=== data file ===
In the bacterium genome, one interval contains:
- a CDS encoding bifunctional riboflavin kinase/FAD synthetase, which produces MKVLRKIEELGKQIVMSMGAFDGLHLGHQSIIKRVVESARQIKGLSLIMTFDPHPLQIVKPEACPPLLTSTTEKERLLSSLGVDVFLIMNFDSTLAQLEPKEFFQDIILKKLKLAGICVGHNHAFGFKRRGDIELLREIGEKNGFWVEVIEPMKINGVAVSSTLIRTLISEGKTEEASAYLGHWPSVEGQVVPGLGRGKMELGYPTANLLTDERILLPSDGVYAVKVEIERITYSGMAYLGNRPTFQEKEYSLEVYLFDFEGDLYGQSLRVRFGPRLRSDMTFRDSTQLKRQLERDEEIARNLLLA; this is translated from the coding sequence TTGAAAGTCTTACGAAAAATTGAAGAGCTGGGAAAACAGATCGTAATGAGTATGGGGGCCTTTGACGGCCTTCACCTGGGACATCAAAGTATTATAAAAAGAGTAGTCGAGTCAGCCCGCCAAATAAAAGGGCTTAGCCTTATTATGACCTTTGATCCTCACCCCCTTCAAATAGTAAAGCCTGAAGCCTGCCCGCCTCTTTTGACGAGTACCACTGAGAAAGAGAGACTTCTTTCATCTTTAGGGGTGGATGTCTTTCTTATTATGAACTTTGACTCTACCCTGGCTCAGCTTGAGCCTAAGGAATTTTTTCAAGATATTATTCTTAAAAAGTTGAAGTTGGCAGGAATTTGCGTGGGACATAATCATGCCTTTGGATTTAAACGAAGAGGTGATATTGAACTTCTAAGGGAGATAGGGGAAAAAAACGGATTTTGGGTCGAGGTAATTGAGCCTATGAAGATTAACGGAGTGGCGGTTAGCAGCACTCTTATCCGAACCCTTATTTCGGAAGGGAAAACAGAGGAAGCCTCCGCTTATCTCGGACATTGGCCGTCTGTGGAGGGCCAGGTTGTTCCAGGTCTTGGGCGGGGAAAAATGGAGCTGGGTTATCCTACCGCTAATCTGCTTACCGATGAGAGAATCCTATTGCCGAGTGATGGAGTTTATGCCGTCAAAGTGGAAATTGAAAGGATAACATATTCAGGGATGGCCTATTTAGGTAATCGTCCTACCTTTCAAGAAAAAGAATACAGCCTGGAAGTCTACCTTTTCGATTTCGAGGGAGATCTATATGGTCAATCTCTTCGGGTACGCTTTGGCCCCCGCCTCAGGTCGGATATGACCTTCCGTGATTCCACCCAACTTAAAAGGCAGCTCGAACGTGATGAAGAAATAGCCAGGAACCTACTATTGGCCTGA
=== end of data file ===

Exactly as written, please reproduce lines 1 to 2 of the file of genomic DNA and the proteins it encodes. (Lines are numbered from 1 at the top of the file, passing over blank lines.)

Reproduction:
In the bacterium genome, one interval contains:
- a CDS encoding bifunctional riboflavin kinase/FAD synthetase, which produces MKVLRKIEELGKQIVMSMGAFDGLHLGHQSIIKRVVESARQIKGLSLIMTFDPHPLQIVKPEACPPLLTSTTEKERLLSSLGVDVFLIMNFDSTLAQLEPKEFFQDIILKKLKLAGICVGHNHAFGFKRRGDIELLREIGEKNGFWVEVIEPMKINGVAVSSTLIRTLISEGKTEEASAYLGHWPSVEGQVVPGLGRGKMELGYPTANLLTDERILLPSDGVYAVKVEIERITYSGMAYLGNRPTFQEKEYSLEVYLFDFEGDLYGQSLRVRFGPRLRSDMTFRDSTQLKRQLERDEEIARNLLLA; this is translated from the coding sequence TTGAAAGTCTTACGAAAAATTGAAGAGCTGGGAAAACAGATCGTAATGAGTATGGGGGCCTTTGACGGCCTTCACCTGGGACATCAAAGTATTATAAAAAGAGTAGTCGAGTCAGCCCGCCAAATAAAAGGGCTTAGCCTTATTATGACCTTTGATCCTCACCCCCTTCAAATAGTAAAGCCTGAAGCCTGCCCGCCTCTTTTGACGAGTACCACTGAGAAAGAGAGACTTCTTTCATCTTTAGGGGTGGATGTCTTTCTTATTATGAACTTTGACTCTACCCTGGCTCAGCTTGAGCCTAAGGAATTTTTTCAAGATATTATTCTTAAAAAGTTGAAGTTGGCAGGAATTTGCGTGGGACATAATCATGCCTTTGGATTTAAACGAAGAGGTGATATTGAACTTCTAAGGGAGATAGGGGAAAAAAACGGATTTTGGGTCGAGGTAATTGAGCCTATGAAGATTAACGGAGTGGCGGTTAGCAGCACTCTTATCCGAACCCTTATTTCGGAAGGGAAAACAGAGGAAGCCTCCGCTTATCTCGGACATTGGCCGTCTGTGGAGGGCCAGGTTGTTCCAGGTCTTGGGCGGGGAAAAATGGAGCTGGGTTATCCTACCGCTAATCTGCTTACCGATGAGAGAATCCTATTGCCGAGTGATGGAGTTTATGCCGTCAAAGTGGAAATTGAAAGGATAACATATTCAGGGATGGCCTATTTAGGTAATCGTCCTACCTTTCAAGAAAAAGAATACAGCCTGGAAGTCTACCTTTTCGATTTCGAGGGAGATCTATATGGTCAATCTCTTCGGGTACGCTTTGGCCCCCGCCTCAGGTCGGATATGACCTTCCGTGATTCCACCCAACTTAAAAGGCAGCTCGAACGTGATGAAGAAATAGCCAGGAACCTACTATTGGCCTGA